When I learned that George Ellis had just published a major work, I jumped at the chance to write a book review for PSCF. Springer publishing company only provides an online reader version for reviewers, with a free book after the review is published. But I’ve finally figured out the technical aspects of their reader and I’ve begun to read “How Can Physics Underlie the Mind: Top-Down Causation in the Human Context.” I would like to use this blog as a mean of writing notes to myself as I go through the back and hopefully that will help me write the review. Your comments and questions would be of great help if you are interested in the topic in any way. If not, simply ignore this post and its comments.
Ellis is in the Department of Mathematics and Applied Mathematics at the University of Cape Town, South Africa. He co-authored The Large Scale Structure of Space-Time with Cambridge physicist Stephen Hawking. He has long interacted with scholars such as ASA Fellow Robert Russell, Nancey Murphy, Tim O’Connor as well as Phil Clayton and other advocates of emergence. I have been interested in and persuaded by the ideas of emergence for many years and am eager to learn about some of the more detailed issues connected with it.
He writes that his aim in the book is to “…support the view that, even though physical laws underlie all material entities, there exist higher level causal relations that allow the brain to act as a means of creating theories, searching for meaning, expressing tenderness, and doing all the other myriad things that make us human, without contradicting or overwriting those lower level physical laws. Consequently, physics does not control the mind, it enables the mind. The same is true for genetics and neurobiology: they both to some degree shape what the mind does, but neither by itself determines the outcome, because the mind has a logic of its own…We are genuinely fully human, even though we emerge through the interactions of fundamental particles.”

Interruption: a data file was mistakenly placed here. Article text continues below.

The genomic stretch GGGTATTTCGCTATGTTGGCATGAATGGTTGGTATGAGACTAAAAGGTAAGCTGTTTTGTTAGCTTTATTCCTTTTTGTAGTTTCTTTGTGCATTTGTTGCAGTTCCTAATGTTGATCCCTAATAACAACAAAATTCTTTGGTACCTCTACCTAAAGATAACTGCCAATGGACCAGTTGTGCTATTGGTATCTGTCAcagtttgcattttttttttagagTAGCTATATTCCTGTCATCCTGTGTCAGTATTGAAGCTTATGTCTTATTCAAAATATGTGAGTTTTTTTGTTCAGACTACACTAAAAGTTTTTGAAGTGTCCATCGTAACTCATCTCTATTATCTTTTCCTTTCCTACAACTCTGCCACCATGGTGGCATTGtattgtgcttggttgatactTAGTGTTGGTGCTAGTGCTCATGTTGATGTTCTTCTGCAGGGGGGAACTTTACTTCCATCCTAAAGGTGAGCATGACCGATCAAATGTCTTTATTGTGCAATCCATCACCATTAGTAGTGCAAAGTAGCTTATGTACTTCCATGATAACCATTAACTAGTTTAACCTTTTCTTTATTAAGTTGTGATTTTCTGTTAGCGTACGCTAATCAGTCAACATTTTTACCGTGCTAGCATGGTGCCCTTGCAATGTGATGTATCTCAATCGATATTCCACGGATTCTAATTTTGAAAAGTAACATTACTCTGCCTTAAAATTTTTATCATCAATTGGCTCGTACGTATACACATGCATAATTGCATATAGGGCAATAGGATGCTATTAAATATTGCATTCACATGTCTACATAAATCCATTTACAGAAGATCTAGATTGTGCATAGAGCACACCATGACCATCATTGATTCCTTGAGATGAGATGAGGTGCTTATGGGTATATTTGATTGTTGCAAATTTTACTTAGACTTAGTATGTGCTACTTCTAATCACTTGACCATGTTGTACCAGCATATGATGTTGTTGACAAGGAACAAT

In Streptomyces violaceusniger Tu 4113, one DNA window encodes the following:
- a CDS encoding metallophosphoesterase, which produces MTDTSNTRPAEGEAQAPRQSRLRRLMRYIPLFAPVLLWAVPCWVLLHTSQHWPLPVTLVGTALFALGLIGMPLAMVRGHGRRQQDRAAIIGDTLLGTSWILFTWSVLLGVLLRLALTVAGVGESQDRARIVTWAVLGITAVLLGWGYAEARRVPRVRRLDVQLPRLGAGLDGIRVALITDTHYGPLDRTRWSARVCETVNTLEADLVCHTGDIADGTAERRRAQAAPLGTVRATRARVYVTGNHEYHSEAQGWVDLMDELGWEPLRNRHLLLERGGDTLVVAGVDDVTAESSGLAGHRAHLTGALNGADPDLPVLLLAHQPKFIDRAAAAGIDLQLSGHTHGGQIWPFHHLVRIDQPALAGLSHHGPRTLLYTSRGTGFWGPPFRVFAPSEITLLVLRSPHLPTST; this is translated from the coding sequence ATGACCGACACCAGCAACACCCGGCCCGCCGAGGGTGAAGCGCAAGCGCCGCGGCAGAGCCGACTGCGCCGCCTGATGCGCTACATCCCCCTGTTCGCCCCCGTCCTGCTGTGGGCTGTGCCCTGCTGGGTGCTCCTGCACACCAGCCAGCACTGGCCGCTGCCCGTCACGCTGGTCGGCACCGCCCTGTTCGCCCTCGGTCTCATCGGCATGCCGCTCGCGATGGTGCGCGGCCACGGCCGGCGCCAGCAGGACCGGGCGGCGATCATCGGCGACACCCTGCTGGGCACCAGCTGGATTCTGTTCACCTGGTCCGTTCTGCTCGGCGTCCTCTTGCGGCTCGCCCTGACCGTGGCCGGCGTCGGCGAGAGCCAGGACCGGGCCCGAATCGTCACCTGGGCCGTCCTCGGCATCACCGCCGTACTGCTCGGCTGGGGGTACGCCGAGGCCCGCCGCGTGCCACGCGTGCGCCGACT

The book has eight chapters:
1. Complexity and Emergence
2. Digital Computer Systems
3. The Basis of Complexity
4. Kinds of Top-Down Causation
5. Room at the Bottom?
6. The Foundation: Physics and Top-Down Causation
7. The Mind and the Brain
8. The Broader View
Springer asked Ellis to write the book in such a way that each chapter could stand alone and be sold separately as well as a complete book. This results in a significant amount of repetition, especially of references, but that repetition is very helpful in gaining familiarity with complex ideas.
So with that as a background, I’ll start to dig in and occasionally share with you his ideas.